Half of all adults in the United Kingdom have received a first dose of a coronavirus vaccine, Health Minister Matt Hancock announced on Saturday, describing the UK vaccination campaign as a “national success story.”
“I’m delighted to be able to say that we’ve now vaccinated half of all adults in the UK,” Hancock said in a message on Twitter. “This is a national success story and our way out of the pandemic.”
Hancock thanked all the people involved in the vast vaccination campaign launched in the country in early December, and urged the rest of the population to take the vaccine. “When you get the call, get the jab,” he tweeted.
Yesterday we vaccinated more people than any day yet.
I’m delighted to be able to say that we’ve now vaccinated HALF of all adults in the UK 🇬🇧
The vaccine is a national success story & our way out of this pandemic.
The Health Minister stressed that the success of Britain’s vaccination programme was due to the hard work of many. It wasn’t easy, he said, but considerable progress was being made.
The United Kingdom has administered over 26 million first doses of a vaccine against Covid-19. On Thursday alone, 660,276 persons received a jab.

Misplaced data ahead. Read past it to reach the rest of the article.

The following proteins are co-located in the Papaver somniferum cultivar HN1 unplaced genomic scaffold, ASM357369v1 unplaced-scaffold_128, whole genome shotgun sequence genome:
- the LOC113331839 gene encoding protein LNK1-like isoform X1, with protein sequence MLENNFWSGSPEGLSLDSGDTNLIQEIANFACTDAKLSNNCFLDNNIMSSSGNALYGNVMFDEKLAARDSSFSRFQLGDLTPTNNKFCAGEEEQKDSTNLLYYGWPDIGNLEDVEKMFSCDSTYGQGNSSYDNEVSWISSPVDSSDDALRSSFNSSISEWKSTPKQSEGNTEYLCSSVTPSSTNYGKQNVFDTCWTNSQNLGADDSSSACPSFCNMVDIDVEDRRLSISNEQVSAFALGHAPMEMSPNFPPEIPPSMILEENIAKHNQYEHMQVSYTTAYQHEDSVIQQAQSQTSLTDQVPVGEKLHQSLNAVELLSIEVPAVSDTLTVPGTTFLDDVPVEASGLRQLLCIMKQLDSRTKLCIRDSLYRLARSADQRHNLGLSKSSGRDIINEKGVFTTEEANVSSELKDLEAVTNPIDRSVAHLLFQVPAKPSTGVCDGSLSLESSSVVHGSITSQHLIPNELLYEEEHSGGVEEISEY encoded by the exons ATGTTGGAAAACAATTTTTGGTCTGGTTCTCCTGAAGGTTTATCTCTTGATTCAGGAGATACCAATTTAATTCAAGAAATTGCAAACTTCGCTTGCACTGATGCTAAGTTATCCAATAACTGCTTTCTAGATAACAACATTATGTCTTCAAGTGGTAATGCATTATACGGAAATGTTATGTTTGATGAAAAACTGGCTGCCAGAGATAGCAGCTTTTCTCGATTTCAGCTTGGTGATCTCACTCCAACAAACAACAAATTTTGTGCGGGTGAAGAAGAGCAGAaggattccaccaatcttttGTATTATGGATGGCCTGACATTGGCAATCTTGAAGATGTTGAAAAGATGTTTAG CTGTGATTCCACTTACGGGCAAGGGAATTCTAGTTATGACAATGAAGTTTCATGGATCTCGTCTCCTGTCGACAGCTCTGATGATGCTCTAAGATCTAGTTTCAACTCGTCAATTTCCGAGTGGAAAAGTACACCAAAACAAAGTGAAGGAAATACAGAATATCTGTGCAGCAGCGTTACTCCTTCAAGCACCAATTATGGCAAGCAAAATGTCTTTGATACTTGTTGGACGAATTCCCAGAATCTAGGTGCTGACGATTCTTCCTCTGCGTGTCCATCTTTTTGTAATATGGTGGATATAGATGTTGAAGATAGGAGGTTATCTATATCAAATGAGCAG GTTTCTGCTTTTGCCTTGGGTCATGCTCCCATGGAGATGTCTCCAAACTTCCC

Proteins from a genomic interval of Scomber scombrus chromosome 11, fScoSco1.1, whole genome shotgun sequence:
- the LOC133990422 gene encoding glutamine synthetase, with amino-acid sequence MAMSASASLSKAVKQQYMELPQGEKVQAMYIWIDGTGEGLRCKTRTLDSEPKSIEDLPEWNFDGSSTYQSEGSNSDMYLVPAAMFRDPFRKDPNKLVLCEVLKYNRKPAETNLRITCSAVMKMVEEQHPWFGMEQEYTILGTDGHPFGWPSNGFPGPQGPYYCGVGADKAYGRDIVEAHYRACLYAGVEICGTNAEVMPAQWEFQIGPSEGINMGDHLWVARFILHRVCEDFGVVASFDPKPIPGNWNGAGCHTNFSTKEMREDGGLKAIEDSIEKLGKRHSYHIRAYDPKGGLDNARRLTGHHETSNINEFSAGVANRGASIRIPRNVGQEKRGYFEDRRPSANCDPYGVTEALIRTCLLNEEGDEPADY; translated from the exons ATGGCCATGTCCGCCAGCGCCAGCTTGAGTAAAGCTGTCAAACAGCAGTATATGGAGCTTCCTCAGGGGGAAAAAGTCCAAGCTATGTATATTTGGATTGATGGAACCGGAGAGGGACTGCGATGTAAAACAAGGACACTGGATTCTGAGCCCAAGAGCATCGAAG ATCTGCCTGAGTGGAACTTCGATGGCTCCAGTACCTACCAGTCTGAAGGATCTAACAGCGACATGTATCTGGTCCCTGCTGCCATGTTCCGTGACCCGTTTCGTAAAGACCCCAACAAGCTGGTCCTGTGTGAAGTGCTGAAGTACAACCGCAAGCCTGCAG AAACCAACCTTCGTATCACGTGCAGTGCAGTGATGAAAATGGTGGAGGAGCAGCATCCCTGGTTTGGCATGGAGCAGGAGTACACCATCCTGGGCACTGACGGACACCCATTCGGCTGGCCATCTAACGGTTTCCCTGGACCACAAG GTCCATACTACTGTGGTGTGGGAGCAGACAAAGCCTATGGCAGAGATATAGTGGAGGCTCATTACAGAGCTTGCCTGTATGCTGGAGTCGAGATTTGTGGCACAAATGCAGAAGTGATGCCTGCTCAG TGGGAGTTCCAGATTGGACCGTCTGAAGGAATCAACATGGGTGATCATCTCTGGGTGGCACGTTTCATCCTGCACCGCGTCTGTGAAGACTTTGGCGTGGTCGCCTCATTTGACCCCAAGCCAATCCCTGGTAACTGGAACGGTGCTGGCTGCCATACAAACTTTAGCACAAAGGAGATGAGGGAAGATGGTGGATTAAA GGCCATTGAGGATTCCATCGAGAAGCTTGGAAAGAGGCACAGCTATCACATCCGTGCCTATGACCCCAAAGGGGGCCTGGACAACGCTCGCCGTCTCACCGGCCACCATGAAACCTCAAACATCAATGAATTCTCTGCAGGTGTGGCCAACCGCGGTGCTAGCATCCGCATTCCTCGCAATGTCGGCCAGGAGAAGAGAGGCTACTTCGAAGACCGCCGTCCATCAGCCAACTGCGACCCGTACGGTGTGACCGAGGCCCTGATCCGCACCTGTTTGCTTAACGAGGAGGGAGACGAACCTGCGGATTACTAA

The campaign was recently extended to people above the age of 50 years. The country’s 56-year-old Prime Minister, Boris Johnson, received his first shot of the AstraZeneca vaccine on Friday, one day after British and European regulators gave assurances on its safety.
Johnson received his dose at London’s St. Thomas Hospital, where he spent three days in intensive care in April 2020 after being infected with the virus.
The UK, whose death toll, at over 126,000, is the highest in Europe, uses both the Pfizer/BioNTech and AstraZeneca/Oxford vaccines.
A third vaccine, developed by Moderna, has been approved by the British regulator and should be available “in the next few weeks,” the Health Minister said on Thursday.
Although the delivery of vaccine supplies is expected to slow down in April, Johnson has given the assurance that the roadmap for gradually lifting restrictions linked to the pandemic in the next few weeks would not be affected.
The UK government’s aim is to give a first dose of the vaccine to all persons above the age of 50 by mid-April and to all adults by late July.